Salary benchmarking is a vital component of a talent retention strategy, but often retaining talent is ignored by the c-suite until it becomes an insurmountable business challenge.

Many organisations simply accept high employee turnover and focus on other business needs. However, HR professionals genuinely understand the importance of retaining good staff, in fact, a third of HR professionals view employee retention as one of their top priorities.

Unfortunately, most organisations do not have a formal talent retention strategy. Often, organisations only shift their focus towards employee retention when employees start to leave and turnover figures go up, but by that time it is too late and very little can be done to change their minds.

It is important to have a talent retention strategy and measure its effectiveness through measures such as employee turnover, promotions and employee engagement. There is no better way for HR to build credibility with the business than through regular reporting and data analysis.

There are many reasons why employees leave and some can be easily avoided by proactive practices and effective communication. One way of countering many long-term retention risks is through a regular salary benchmarking exercise.

Here are four ways in which this, as well as a pay policy, can help your talent retention strategy:

1. Good market data for leaders

HR is often guilty of creating processes and policies without necessarily adding value to the business. What leaders really value is market insight and guidance. By providing this insight, you can empower your leaders to make more informed decisions and be confident that they are treating their employees fairly when making pay decisions.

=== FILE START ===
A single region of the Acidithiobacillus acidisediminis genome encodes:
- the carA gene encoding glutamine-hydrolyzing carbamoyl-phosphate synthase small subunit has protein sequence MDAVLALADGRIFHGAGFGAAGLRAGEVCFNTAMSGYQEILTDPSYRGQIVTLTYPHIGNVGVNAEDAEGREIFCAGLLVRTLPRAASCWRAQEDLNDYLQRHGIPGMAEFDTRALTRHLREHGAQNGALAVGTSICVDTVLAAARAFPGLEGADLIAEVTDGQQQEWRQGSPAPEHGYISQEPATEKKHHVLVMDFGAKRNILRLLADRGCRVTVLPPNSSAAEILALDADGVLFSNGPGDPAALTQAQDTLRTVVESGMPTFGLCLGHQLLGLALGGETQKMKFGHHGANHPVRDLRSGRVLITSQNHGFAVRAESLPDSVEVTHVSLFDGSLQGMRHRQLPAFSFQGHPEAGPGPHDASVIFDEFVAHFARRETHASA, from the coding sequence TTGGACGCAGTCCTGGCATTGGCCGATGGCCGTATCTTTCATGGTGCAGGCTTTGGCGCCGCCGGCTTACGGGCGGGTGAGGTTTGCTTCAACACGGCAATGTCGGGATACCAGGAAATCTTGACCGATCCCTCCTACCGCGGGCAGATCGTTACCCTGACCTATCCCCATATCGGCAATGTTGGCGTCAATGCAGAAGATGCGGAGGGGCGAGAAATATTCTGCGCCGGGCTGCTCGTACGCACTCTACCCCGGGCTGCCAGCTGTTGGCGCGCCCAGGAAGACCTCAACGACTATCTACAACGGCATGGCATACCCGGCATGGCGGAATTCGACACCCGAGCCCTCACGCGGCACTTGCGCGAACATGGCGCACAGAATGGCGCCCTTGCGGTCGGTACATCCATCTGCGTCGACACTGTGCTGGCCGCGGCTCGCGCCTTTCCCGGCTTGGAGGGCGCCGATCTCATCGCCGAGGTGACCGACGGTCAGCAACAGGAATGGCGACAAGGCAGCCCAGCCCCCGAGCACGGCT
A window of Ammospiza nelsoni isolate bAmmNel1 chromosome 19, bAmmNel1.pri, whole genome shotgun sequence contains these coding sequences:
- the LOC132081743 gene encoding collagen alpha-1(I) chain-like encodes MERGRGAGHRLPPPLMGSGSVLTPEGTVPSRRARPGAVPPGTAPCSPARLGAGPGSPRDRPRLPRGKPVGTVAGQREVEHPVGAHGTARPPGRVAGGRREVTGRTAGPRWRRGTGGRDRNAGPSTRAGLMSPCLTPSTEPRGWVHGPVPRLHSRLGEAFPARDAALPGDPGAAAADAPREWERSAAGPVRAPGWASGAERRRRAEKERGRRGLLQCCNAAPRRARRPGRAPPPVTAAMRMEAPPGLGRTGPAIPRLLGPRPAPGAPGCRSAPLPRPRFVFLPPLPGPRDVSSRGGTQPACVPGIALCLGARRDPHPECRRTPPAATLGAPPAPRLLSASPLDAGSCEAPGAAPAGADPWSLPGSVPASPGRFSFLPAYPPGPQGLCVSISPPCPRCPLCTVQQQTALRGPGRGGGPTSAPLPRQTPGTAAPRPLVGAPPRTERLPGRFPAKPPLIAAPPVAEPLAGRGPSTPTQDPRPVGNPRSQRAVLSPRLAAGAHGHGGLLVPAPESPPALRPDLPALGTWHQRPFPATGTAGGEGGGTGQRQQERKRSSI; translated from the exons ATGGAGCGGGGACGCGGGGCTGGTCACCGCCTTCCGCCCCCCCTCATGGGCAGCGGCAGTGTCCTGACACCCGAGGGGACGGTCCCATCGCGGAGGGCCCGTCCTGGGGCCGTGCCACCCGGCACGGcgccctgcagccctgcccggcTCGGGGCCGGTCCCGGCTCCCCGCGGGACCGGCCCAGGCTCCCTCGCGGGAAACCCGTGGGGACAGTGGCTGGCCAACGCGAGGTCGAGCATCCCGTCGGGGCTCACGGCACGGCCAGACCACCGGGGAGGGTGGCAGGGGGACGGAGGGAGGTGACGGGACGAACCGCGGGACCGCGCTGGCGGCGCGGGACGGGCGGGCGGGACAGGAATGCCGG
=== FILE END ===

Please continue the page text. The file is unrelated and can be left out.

2. Lagging behind the market

The salaries for some jobs can rise quickly due to a skills shortage or a change in legislation leading to an increase in demand for certain skills. It is important to be proactive and keep track of the market on a regular basis. There is a great deal of salary information available to candidates on the internet and if it’s clear to them that they are well below their market value, it won’t be long before they begin to actively search for new opportunities.

3. Challenging employees and advertised salaries

Having a talent retention strategy does not mean agreeing to a pay increase every time an employee requests one or threatens to leave. Employees often quote high advertised salaries to justify a pay increase. Firstly, advertised salaries indicate what companies are willing to pay for the perfect candidate and not necessarily what they end up paying. More importantly, HR and leaders should be making informed decisions based on salary benchmarking exercises and market statistics (median, lower and upper quartile) rather than tracking the salaries of one or two of their high-paying competitors.

4. Pay perception is key

When it comes to pay and reward, communication and employees’ perception is just as important as your pay strategy. You need to ensure there is a clear communication strategy and by investing in market research and analysis, setting clear guidelines and a pay strategy you can demonstrate to your employees that you are committed to looking after your people in the same way they are committed to your business. Pay decisions should be made based on a combination of market insight and sound judgement. Not just ‘gut feeling’.

Organisations that have a talent retention strategy will ultimately have a competitive advantage in the long run. Although pay is important don’t underestimate the importance of a cooperative and trusting work environment which comes with effective communication.

More on salary benchmarking:

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